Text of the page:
By David Cruz
NJ Transit has gotten mixed reviews for its planning for and reaction to Hurricane Sandy, so today was an effort to show some forward thinking. With the governor and the Energy Secretary on hand, NJ Transit announced that it is taking the first steps to plan for the construction of NJ TransitGrid, a so-called micro-grid that would allow the transit system to operate independently of the main grid in case of an emergency, like Sandy.
“This storm and its aftermath will be a wasted opportunity if we don’t learn from what failed during that period of time and then try to use the technology and the intellect that is both in our state and in our country to try to come up with a better way to do things,” said Gov. Chris Christie at a press conference announcing the plan in Secaucus.
The idea is to keep the system up and running so commuters can get to and from work when the power goes down as it did for weeks in some parts of the state last year. It would be built by Sandia National Laboratories, which has built several similar systems for the military and is also studying the possibility of a micro-grid in Hoboken. A Sandia Labs rep says a new micro-grid would also lay the groundwork for the use of alternative energy sources.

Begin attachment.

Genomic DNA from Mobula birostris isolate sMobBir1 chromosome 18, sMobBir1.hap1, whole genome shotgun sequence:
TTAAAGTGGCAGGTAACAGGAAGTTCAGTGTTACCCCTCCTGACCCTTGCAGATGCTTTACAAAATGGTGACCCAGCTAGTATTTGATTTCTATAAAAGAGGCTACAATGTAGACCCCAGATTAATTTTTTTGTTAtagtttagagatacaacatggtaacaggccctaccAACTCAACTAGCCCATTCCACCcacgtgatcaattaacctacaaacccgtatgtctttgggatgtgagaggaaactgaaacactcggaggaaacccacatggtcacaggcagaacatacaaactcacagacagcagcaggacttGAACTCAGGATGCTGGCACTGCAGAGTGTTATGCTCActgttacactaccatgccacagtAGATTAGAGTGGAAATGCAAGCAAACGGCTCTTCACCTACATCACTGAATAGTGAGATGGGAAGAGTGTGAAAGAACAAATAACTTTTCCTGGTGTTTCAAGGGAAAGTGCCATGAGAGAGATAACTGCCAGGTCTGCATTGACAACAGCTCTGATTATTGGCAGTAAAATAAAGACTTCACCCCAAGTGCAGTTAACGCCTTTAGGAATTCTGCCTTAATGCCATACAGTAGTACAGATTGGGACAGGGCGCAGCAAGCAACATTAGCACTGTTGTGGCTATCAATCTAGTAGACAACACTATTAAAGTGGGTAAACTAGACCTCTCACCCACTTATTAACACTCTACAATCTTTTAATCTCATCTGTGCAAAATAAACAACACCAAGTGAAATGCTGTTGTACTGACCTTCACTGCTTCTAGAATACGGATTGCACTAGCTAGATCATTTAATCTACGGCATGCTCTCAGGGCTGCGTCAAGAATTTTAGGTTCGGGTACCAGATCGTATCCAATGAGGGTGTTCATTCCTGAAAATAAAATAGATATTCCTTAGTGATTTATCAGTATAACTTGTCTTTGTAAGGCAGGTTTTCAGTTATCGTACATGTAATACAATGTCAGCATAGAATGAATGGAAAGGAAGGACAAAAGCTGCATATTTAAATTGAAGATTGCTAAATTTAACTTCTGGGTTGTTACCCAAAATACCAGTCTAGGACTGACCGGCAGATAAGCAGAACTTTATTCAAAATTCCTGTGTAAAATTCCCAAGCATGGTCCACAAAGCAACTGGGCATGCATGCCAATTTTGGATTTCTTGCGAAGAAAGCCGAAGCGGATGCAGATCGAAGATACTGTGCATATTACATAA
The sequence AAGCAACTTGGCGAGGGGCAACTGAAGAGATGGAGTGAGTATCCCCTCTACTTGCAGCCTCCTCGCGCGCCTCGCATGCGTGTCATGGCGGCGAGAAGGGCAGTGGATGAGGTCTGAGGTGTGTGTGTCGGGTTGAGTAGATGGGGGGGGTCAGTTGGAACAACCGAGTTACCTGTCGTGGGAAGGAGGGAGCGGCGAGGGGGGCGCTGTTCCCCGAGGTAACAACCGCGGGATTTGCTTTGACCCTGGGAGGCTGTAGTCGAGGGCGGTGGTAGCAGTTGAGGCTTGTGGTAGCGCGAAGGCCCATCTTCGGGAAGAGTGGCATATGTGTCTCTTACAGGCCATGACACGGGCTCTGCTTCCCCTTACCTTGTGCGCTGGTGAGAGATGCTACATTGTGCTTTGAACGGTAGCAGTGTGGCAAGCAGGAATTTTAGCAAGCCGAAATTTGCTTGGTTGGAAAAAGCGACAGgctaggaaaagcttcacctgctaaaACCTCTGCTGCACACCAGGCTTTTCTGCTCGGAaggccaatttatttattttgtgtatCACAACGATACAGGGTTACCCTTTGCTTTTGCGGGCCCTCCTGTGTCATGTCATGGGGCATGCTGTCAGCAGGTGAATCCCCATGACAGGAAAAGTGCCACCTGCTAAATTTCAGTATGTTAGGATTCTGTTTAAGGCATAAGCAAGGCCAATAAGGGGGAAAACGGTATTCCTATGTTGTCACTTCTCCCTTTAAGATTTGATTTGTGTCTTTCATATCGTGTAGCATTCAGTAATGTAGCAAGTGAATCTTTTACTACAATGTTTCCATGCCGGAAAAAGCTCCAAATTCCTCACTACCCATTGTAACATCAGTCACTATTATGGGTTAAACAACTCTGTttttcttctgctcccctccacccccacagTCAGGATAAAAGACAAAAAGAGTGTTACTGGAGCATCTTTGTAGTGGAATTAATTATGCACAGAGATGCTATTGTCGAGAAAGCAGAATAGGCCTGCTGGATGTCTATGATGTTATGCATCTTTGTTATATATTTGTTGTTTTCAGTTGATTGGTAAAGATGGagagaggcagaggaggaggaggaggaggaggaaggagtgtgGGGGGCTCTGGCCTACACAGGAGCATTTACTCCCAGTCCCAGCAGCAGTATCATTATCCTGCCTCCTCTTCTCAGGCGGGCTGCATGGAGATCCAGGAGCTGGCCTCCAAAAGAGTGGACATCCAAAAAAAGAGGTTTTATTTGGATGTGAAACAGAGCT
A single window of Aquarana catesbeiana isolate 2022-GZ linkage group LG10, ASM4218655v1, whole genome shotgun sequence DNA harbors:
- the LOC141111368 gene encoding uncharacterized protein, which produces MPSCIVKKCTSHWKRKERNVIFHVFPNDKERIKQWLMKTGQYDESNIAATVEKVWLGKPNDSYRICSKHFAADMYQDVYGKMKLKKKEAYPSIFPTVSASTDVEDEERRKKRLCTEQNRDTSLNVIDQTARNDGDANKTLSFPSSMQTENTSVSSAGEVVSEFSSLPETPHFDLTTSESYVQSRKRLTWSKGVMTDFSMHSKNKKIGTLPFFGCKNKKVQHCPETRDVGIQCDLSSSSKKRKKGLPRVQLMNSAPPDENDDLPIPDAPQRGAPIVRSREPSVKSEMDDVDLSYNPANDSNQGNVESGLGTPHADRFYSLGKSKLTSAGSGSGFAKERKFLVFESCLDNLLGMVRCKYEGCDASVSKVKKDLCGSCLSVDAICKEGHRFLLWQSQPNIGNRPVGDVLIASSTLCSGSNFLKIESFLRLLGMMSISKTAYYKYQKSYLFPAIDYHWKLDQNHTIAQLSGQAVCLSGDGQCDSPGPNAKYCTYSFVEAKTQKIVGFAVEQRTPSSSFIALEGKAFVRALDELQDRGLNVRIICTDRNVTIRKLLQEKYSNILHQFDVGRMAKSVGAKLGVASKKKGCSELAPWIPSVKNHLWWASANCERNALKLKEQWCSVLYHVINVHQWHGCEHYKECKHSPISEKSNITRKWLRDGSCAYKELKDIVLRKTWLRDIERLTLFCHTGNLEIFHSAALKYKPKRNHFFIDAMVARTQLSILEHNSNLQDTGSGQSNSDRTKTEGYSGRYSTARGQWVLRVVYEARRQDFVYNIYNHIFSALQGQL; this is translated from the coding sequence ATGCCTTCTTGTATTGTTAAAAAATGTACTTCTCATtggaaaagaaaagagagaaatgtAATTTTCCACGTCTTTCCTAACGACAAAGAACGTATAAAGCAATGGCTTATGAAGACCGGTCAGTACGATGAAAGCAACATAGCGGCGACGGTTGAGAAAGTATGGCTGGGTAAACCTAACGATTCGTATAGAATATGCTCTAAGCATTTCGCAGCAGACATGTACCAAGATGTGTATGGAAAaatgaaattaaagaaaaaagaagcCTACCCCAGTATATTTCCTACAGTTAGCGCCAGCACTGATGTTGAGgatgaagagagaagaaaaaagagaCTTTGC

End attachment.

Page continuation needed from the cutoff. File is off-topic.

“We would consider all sorts of different technologies, including renewable energy sources, combined heat and power and more traditional sources, and so as we were talking about earlier this is a wonderful opportunity for integrating clean energy technologies into an application that would boost the resiliency of the grid,” said Bob Hwang, a senior manager with Sandia National Laboratories.
The micro-grid would keep Penn Station, Secaucus Junction and the light rail systems in Newark and Hudson County running in case of a power failure, critical to getting industry and financial markets back on track.
“As you know, New Jersey took one on the chin during Sandy,” said Ernest Moniz, the U.S. Secretary of Energy, “but I think its citizens have shown remarkable resilience on their own in the aftermath, and now this is about getting to an energy infrastructure that is as resilient as the citizens of this state.”
But for such a big announcement, NJ Transit officials were reticent about talking to us. A spokesman said the agency didn’t want to distract from today’s announcement. The agency, one source said, was wary of having to again answer questions about upcoming legislative hearings on their Hurricane Sandy preparations, which critics claim they ignored.
The study itself will take five to six months to complete and will cost about $1 million. As for the time-frame and the price tag for the implementation of the new grid, at this time, that is unknown.